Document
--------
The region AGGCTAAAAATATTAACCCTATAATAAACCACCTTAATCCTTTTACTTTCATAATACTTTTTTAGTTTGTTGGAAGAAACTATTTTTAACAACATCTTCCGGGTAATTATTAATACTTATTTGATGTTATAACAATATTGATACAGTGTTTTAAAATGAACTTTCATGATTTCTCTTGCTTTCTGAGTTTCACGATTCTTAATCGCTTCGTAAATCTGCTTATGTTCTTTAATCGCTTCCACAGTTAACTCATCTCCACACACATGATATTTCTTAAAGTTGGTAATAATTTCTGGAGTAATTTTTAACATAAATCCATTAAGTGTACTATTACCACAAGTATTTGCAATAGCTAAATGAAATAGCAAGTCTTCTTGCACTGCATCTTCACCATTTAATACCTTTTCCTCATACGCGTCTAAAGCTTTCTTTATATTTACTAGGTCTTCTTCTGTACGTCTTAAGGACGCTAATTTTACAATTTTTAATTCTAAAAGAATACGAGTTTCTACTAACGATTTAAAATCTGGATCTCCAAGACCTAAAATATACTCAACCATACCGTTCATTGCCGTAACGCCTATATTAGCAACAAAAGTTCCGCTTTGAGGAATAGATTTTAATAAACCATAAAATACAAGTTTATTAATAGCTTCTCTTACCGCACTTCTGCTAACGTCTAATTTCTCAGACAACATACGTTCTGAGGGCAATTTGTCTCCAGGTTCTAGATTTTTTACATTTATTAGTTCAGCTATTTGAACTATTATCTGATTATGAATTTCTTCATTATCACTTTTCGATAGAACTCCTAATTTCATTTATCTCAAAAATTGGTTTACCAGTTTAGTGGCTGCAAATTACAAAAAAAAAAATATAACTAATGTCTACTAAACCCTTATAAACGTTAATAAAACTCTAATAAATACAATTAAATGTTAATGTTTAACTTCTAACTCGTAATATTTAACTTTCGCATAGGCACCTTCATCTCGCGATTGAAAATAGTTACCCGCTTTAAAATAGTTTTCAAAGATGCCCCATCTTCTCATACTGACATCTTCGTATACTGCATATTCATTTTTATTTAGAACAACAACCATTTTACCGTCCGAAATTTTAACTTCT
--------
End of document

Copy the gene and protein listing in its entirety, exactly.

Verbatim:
The region AGGCTAAAAATATTAACCCTATAATAAACCACCTTAATCCTTTTACTTTCATAATACTTTTTTAGTTTGTTGGAAGAAACTATTTTTAACAACATCTTCCGGGTAATTATTAATACTTATTTGATGTTATAACAATATTGATACAGTGTTTTAAAATGAACTTTCATGATTTCTCTTGCTTTCTGAGTTTCACGATTCTTAATCGCTTCGTAAATCTGCTTATGTTCTTTAATCGCTTCCACAGTTAACTCATCTCCACACACATGATATTTCTTAAAGTTGGTAATAATTTCTGGAGTAATTTTTAACATAAATCCATTAAGTGTACTATTACCACAAGTATTTGCAATAGCTAAATGAAATAGCAAGTCTTCTTGCACTGCATCTTCACCATTTAATACCTTTTCCTCATACGCGTCTAAAGCTTTCTTTATATTTACTAGGTCTTCTTCTGTACGTCTTAAGGACGCTAATTTTACAATTTTTAATTCTAAAAGAATACGAGTTTCTACTAACGATTTAAAATCTGGATCTCCAAGACCTAAAATATACTCAACCATACCGTTCATTGCCGTAACGCCTATATTAGCAACAAAAGTTCCGCTTTGAGGAATAGATTTTAATAAACCATAAAATACAAGTTTATTAATAGCTTCTCTTACCGCACTTCTGCTAACGTCTAATTTCTCAGACAACATACGTTCTGAGGGCAATTTGTCTCCAGGTTCTAGATTTTTTACATTTATTAGTTCAGCTATTTGAACTATTATCTGATTATGAATTTCTTCATTATCACTTTTCGATAGAACTCCTAATTTCATTTATCTCAAAAATTGGTTTACCAGTTTAGTGGCTGCAAATTACAAAAAAAAAAATATAACTAATGTCTACTAAACCCTTATAAACGTTAATAAAACTCTAATAAATACAATTAAATGTTAATGTTTAACTTCTAACTCGTAATATTTAACTTTCGCATAGGCACCTTCATCTCGCGATTGAAAATAGTTACCCGCTTTAAAATAGTTTTCAAAGATGCCCCATCTTCTCATACTGACATCTTCGTATACTGCATATTCATTTTTATTTAGAACAACAACCATTTTACCGTCCGAAATTTTAACTTCT